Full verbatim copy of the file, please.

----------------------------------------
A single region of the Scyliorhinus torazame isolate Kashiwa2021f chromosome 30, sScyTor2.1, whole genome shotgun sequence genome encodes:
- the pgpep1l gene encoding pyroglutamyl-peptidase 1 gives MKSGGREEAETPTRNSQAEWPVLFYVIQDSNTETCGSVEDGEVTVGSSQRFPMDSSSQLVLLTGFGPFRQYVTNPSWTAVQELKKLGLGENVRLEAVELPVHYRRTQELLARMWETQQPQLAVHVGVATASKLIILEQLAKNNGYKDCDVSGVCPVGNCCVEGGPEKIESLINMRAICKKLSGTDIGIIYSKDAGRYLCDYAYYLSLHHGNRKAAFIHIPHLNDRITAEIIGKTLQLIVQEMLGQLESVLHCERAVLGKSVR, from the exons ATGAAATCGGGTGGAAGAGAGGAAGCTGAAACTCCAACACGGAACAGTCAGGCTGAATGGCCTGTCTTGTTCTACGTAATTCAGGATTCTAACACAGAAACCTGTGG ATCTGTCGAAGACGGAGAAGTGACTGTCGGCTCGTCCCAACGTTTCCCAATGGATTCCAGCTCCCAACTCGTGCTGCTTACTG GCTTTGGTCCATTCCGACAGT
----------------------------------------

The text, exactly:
A single region of the Scyliorhinus torazame isolate Kashiwa2021f chromosome 30, sScyTor2.1, whole genome shotgun sequence genome encodes:
- the pgpep1l gene encoding pyroglutamyl-peptidase 1 gives MKSGGREEAETPTRNSQAEWPVLFYVIQDSNTETCGSVEDGEVTVGSSQRFPMDSSSQLVLLTGFGPFRQYVTNPSWTAVQELKKLGLGENVRLEAVELPVHYRRTQELLARMWETQQPQLAVHVGVATASKLIILEQLAKNNGYKDCDVSGVCPVGNCCVEGGPEKIESLINMRAICKKLSGTDIGIIYSKDAGRYLCDYAYYLSLHHGNRKAAFIHIPHLNDRITAEIIGKTLQLIVQEMLGQLESVLHCERAVLGKSVR, from the exons ATGAAATCGGGTGGAAGAGAGGAAGCTGAAACTCCAACACGGAACAGTCAGGCTGAATGGCCTGTCTTGTTCTACGTAATTCAGGATTCTAACACAGAAACCTGTGG ATCTGTCGAAGACGGAGAAGTGACTGTCGGCTCGTCCCAACGTTTCCCAATGGATTCCAGCTCCCAACTCGTGCTGCTTACTG GCTTTGGTCCATTCCGACAGT